Among the modern-day rivals to Richard Upton Pickman is Mike Dubisch, who will be joining us for the H.P. Lovecraft Film Festival and CthulhuCon in San Pedro from September 27-29th.
He has been bringing a Lovecraftian twist to his fantasy art, illustration and comics for a quarter century. He's created Star Wars and Dungeons and Dragons toys, animated DVD covers for the World Wrestling Federation, designs for animated movies, and characters for MTV.
His work is held in the permanent collection of The Museum of Cartoon and Comic Art. His Lovecraftian Graphic Novel WEIRDLING was published in 2007 to critical acclaim. Current projects include Zombies VS Robots:Diplomacy and Godzilla comics sketch variant covers, both for IDW, creature designs for film, including "Transcendent" for the 2013 Portland festival.
We had a chance to talk with him, and see where his twisted imagination is taking us all next.
Tell us a little about yourself. How did you get started on all of this? What was one of the hardest things for you to learn?
I discovered horror, oddly enough, though MAD Magazine- I became fascinated with the notion that the humor magazine had been an offshoot from the EC horror titles, and became obsessed with 1950's "pre-code" (before the comics code authority) horror comics. That led me to Stephen King, and King pointed me at Lovecraft. Oddly enough, it's the fundamentals I keep having to relearn. I have a tendency to want to jumpahead a step- Drawing before writing, rendering without properly constructing, placing figures before creating their environments.
What's your favorite H.P. Lovecraft story?
"The Shadow Out Of Time." Still an influence and an inspiration. Just, to me, a perfect example of Lovecraftian ideas and storytelling.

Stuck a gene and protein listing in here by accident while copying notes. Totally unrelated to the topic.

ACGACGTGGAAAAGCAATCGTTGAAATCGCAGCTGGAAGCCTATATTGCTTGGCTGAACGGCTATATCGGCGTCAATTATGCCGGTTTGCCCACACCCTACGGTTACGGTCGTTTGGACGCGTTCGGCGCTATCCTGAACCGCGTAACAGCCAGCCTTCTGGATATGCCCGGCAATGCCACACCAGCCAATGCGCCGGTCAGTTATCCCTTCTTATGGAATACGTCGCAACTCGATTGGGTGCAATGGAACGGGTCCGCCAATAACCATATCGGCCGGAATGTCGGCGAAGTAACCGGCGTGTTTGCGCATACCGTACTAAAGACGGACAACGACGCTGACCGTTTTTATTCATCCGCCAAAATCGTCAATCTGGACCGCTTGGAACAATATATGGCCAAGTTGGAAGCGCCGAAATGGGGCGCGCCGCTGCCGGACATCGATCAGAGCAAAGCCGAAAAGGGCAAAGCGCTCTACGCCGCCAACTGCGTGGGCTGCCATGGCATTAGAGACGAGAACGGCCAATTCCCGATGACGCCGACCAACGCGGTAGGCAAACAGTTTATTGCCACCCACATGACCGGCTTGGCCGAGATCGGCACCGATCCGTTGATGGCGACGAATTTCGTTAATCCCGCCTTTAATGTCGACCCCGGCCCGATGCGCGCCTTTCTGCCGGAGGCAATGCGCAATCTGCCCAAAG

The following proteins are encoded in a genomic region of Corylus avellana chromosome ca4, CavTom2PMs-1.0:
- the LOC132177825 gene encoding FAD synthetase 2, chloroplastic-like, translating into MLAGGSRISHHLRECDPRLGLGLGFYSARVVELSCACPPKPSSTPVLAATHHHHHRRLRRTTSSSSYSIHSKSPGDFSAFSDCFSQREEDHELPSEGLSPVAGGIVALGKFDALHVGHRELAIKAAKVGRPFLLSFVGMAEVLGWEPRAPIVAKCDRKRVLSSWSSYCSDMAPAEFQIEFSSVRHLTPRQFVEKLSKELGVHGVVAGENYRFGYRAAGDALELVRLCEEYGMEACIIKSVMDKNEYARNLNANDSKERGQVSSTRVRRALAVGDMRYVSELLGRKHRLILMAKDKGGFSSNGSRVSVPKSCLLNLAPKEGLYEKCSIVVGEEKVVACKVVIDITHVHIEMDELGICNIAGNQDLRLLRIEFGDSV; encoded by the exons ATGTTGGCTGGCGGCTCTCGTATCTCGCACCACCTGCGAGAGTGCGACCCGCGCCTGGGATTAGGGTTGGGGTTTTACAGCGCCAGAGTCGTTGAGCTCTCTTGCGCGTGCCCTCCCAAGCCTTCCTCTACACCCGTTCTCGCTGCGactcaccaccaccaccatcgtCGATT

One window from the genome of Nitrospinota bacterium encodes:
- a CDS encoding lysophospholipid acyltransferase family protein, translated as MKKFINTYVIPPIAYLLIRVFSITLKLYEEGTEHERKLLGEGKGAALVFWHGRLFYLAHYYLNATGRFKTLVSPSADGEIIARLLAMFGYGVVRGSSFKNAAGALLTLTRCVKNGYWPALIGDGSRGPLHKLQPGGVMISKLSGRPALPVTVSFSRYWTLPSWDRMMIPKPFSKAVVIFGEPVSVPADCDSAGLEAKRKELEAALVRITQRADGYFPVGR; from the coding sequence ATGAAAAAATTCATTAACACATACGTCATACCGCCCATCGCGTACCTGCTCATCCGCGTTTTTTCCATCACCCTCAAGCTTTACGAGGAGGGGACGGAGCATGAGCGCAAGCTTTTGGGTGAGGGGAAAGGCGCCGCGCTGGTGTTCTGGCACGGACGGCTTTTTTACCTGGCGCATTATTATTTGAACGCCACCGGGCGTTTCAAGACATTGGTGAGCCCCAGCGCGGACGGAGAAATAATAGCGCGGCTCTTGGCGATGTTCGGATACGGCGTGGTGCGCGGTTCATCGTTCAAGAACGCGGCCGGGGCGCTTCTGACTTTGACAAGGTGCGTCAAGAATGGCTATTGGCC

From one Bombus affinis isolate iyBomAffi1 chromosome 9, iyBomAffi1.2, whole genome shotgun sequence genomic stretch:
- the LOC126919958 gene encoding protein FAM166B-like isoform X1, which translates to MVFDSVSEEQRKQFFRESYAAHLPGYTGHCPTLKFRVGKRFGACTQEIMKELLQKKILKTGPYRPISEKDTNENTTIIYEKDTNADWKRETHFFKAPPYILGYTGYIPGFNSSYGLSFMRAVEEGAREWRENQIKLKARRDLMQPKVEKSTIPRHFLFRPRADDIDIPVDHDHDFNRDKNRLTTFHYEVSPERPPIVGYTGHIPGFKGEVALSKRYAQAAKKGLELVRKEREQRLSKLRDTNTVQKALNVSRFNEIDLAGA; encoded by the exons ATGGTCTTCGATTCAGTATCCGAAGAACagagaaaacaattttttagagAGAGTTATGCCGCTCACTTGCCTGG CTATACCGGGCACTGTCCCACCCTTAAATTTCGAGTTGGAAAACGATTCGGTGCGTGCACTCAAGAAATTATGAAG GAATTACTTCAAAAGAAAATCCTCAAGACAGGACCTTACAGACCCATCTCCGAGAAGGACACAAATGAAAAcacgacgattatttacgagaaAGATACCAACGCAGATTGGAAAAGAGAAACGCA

What's been your favorite creation so far? What was the most unexpected surprise you've found when making these creations?
It kind of surprises me that I found a personal voice and theme in my writing. I play around with writing almost on a hobbyist level, secondary to my illustration. Yet I manage to occasionally script relevant, readable works in the graphic novel medium, and several authors confide in me regularly for input into their stories. So I guess, even though I am primarily known as an illustrator of games and an artist of the macabre, I remain most proud of the graphic novel and comic works, especially "Weirdling," the one shot "The Wet Nurse" and my contribution to the anthology "Bela Lugosi's Tales from the Grave" title "Order In/Take Out Chaos."
What other themes do you like to work with in your art?
Birth, growth, evolution, family, enlightenment and revelation, the human condition.
What's a project you really hope to take on in the next few years? Where do you hope to go from here?
I'd like to adapt something from the public domain into a graphic novel, especially if I can't get any of the many story ideas of my own that I have to spark. On that subject, I might like to work with some writers on some of those personal idea germs. I'd also like to do a really involved series of personal paintings, perhaps based on mythology or the tarot.
Where else can we find you throughout the year?
I am not doing many conventions these days. I can often be found here and there at San Diego Comicon, but I can't even guarantee that. I am focusing on my work and my job online teaching and class development at The Academy Of Art University. I can still be found on Facebook, MikeDubischArt and Youtube.MikeDubischArt and on the web at Dubisch.com
What's your favorite music to listen to as you create your art?
I usually prefer classical music, ambient music, or pure percussion based world music, but occasionally go on a female vocalist kick, listening to Susan Vega, Sinead O Conner, and P.J. Harvey, or a bit of an alterna-rock thing, with Janes Addiction/Porno for Pyros, 16 Horsepower/Woven hand and Sky Cries Mary.
Be sure to say "Ia! Ia!" to Mike Dubisch at the H.P. Lovecraft Film Festival and visit him at his website: http://dubisch.com/